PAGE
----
Digital December: Archie Comics and The Appeal of $0.99
Archie is one of those comics companies that's been around forever, and is such a staple of the industry that it's easy to take them for granted. You can still find their books in grocery stores and other non-Direct Market stores, but they have a strong presence in the DM, as well. On top of that, they've got a robust library of digital comics priced at $0.99, and they managed to lock in that price point right under everyone's nose. We spoke to Archie co-CEO Jon Goldwater about Archie's digital plans, both past and present.ComicsAlliance: Just to start from the beginning and provide a foundation for this interview, how long has Archie been producing digital comics?
Jon Goldwater: It's been a little more then 1 year.
CA: Generally, how have digital comics performed in the marketplace for Archie?
JG: Digital comics have performed incredibly well for us, much better then I could have anticipated. Archie Freshman Year is the most downloaded comic on ITunes and our app has been downloaded many hundreds of thousands of times. We are excited about the future if digital. And don't forget Archie was the first of the major comic book publishers to embrace this new technology and the first to release our own app.
CA: Archie has its own iVerse branded app, but is also present on ComiXology's app, with different comics available on both apps. Am I correct in thinking that this separation of content is a result of happenstance, or is there a not immediately obvious reason behind the disparity?
JG: Yes, you are correct.
CA: Have you noticed that one app performs better than the other in the iTunes Store?
JG: Our own Archie branded app performs by far and away better than anything else, and that makes sense since that is one stop shopping for the consumer.
CA: One nice thing about Archie's digital books is the price point. $0.99 is more or less the holy grail of prices for digital comics, and one that every consumer I've ever spoken to supports. How hard was it to cut prices to that point?
JG: Not hard at all. We need to make our books available and affordable, therefore the price point needs to reflect consumer demand. If $0.99 is comfortable for the consumers, then it is comfortable for us.
CA: Have you had any feedback from customers on whether or not that price point works for them?
JG: The best feedback is in the sales, and the numbers seem to prove that the $0.99 is a fair and comfortable price point.
CA: Sonic the Hedgehog is present on Archie's digital offerings. Several companies have expressed a certain measure of difficulty when it comes to getting licensed properties released digitally. Have you experienced similar difficulties, or was it easy to pull off?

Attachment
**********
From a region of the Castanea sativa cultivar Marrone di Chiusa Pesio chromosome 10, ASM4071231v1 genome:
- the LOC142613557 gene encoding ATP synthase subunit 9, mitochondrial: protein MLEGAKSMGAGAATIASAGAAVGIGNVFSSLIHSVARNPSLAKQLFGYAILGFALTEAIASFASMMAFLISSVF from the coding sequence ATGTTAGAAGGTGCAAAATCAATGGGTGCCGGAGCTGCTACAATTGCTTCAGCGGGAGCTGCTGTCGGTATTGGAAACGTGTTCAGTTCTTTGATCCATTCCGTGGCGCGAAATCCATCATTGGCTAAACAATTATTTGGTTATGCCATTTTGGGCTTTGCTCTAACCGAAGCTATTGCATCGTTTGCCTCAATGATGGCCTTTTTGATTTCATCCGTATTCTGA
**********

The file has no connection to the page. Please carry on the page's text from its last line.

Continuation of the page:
JG: We have a long and successful relationship with Sega. We have been publishing the Sonic books for 15 years and work closely with them on all aspects of everything we publish. They are incredibly supportive and a pleasure to work with.
CA: Do the Sonic comics perform similarly to how they do in print?
JG: They perform well digitally.
CA: How do you go about choosing which series get converted to digital comics first?
JG: Many factors go into deciding when to release a certain book or series, but the vast library of ours allows us to release the older books slowly while we decided which current books to release.
CA: How do you decide how far behind the print release the digital comics release should lag?
JG: It really depends on the series. For Life With Archie we lag roughly 30 days after release, which would coincide with them being replaced by the new issues on the newsstand. Certain books where there are current topics we release quickly, others we take our time with.
CA: Is that even a concern for Archie, which is seemingly timeless?
JG: Everything we do at Archie is carefully thought out and planned, so we discuss everything that is to be released and the timing of those releases.
CA: In terms of the digital comics reading experience as it currently stands, comics are generally stored on the cloud and are inaccessible for anything but reading. How do traditional ideas of ownership, whether that means the ability to legally transfer a work to another machine or simply having the ability to have a comic book stored on your desktop, factor into Archie's plans?
JG: Our plan is about reaching as many people through our stories and comics -- whether that means being available on a number of apps or expanding our distribution in print, we'll look into it carefully. We're still experiencing the early stages of mass distribution of comics digitally, so there's a lot that still needs to be defined. But we are sure that we want to make our books available to as many people as possible, digitally and in print, and our digital initiatives this year and in the future are a product of that.
CA: Where and how comics are sold has a habit of creating massive change in the comics industry. The rise of the Direct Market helped change how comics were consumed and who they were sold to. Speculators in the '90s depended on scarcity and conjecture to turn a fast buck. How do you see the advent of easy to attain and affordable digital comics affecting the comics industry?
JG: I think this is going to be terrific for the comic book industry. Anytime we can make Archie available to as many consumers as possible is a great thing for us. It gives us as whole to way to monetize our current books as well as our vast library. I think we have just seen the tip of the iceberg here, and the more places we can make our books available the better. I am excited about the possibilities, not just domestically but on a global scale as well.